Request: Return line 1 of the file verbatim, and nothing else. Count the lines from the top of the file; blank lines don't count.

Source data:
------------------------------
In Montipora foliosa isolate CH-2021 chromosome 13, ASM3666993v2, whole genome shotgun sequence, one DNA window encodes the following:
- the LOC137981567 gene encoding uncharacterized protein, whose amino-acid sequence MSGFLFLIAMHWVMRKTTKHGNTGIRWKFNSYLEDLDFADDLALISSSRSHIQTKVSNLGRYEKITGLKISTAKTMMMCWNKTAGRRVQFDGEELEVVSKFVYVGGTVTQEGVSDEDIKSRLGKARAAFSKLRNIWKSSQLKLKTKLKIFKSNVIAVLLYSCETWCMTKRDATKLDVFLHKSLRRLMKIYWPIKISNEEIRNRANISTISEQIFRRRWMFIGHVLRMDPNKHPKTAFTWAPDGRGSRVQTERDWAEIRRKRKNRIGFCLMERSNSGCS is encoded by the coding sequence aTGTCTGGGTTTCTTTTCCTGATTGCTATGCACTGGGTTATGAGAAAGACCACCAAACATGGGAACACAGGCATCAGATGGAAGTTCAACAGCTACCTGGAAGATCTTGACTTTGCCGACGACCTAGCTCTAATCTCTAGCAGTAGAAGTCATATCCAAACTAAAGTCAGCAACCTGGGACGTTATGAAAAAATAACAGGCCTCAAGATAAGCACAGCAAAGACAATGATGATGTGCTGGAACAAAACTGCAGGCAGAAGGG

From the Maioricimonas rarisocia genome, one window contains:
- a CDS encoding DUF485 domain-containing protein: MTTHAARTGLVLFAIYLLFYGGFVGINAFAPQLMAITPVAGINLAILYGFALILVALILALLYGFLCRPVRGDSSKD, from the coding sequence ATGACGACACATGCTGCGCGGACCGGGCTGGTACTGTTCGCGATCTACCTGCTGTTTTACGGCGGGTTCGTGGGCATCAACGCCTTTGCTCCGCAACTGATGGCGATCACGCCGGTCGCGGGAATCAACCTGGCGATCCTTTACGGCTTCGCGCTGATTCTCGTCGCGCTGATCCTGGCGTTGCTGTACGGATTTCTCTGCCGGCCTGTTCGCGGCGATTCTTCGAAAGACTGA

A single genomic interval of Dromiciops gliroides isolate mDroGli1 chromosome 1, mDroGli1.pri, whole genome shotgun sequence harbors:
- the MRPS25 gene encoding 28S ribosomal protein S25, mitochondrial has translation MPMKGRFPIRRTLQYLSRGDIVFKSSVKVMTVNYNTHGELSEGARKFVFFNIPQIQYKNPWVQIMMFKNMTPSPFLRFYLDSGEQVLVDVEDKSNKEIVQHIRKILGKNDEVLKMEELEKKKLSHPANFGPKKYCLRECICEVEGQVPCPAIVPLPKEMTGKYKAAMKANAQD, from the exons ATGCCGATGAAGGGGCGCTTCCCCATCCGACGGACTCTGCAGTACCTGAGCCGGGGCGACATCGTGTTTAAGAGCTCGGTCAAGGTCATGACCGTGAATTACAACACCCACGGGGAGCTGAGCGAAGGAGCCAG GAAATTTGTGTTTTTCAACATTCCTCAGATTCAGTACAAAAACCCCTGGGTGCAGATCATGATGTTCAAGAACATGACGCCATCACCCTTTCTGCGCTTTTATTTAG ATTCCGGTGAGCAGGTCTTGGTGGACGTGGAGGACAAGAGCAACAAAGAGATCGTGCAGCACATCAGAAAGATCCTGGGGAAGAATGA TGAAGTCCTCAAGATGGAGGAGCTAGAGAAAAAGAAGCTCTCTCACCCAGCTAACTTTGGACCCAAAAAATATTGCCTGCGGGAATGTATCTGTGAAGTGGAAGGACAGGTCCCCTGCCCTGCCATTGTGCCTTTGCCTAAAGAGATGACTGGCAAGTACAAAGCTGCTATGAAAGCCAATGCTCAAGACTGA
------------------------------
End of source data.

In Montipora foliosa isolate CH-2021 chromosome 13, ASM3666993v2, whole genome shotgun sequence, one DNA window encodes the following: